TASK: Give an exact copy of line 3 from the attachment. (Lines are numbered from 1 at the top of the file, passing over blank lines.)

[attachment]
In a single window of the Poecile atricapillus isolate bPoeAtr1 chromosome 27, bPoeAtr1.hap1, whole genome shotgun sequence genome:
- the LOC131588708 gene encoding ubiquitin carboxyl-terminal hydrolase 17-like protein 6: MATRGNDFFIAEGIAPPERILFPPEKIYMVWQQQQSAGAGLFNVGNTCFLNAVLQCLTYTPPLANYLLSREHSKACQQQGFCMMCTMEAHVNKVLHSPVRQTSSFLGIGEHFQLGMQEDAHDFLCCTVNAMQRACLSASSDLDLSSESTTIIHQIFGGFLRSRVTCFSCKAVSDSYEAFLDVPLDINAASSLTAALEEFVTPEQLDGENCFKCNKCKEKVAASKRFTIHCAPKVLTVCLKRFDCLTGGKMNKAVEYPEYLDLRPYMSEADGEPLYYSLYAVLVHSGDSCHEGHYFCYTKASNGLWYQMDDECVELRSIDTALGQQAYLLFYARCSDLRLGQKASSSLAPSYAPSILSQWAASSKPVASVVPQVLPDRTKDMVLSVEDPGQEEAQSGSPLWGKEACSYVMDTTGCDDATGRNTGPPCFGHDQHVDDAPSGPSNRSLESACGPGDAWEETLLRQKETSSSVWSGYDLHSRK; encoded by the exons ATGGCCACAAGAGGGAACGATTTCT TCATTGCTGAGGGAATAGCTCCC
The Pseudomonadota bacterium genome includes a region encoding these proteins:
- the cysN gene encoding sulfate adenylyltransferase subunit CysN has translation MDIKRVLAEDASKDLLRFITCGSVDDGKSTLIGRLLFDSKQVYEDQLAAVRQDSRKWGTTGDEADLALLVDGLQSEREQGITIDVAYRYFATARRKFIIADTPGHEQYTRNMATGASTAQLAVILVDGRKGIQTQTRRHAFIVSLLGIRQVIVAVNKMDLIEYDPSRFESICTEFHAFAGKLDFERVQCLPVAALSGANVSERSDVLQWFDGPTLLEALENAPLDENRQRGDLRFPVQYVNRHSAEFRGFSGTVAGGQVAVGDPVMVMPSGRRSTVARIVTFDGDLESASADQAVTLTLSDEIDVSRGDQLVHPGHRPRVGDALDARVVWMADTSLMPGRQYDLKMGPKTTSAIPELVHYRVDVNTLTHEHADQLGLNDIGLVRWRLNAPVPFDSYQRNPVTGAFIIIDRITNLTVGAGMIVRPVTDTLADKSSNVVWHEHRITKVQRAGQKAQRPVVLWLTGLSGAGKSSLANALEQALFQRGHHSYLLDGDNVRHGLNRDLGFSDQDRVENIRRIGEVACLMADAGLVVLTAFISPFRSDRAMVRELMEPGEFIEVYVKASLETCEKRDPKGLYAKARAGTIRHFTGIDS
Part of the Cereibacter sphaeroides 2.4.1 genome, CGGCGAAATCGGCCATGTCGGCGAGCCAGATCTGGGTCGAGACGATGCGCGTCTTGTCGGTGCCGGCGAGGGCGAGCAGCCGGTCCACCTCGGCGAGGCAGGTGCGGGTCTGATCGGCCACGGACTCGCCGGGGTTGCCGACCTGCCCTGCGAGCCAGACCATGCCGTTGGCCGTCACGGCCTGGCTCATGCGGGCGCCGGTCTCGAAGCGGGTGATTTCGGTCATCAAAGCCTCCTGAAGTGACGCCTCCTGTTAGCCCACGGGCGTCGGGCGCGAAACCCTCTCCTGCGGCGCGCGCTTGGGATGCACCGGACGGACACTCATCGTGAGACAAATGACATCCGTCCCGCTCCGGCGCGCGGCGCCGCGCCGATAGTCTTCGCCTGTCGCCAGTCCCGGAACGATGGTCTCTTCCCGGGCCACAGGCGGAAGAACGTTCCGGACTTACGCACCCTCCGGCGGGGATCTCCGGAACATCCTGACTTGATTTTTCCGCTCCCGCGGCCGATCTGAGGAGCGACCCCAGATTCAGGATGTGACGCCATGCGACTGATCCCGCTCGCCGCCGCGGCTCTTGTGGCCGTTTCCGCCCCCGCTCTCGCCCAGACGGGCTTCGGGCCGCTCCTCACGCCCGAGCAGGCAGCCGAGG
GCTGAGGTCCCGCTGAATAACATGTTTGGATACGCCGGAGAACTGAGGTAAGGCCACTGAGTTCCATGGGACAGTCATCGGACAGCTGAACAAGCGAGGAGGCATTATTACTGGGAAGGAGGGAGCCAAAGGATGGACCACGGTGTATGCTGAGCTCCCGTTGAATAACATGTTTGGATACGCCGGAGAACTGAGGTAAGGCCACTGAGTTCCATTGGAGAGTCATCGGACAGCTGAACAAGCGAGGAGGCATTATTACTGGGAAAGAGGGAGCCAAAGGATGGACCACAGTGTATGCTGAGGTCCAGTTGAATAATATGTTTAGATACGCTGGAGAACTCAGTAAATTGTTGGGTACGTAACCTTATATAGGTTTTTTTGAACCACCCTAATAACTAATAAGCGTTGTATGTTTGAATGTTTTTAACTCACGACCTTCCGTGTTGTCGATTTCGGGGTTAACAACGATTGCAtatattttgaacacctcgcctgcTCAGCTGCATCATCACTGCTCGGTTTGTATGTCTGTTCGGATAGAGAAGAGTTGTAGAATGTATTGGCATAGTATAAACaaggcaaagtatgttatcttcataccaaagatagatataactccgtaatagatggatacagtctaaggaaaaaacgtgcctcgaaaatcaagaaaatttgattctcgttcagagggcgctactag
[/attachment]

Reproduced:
The Pseudomonadota bacterium genome includes a region encoding these proteins: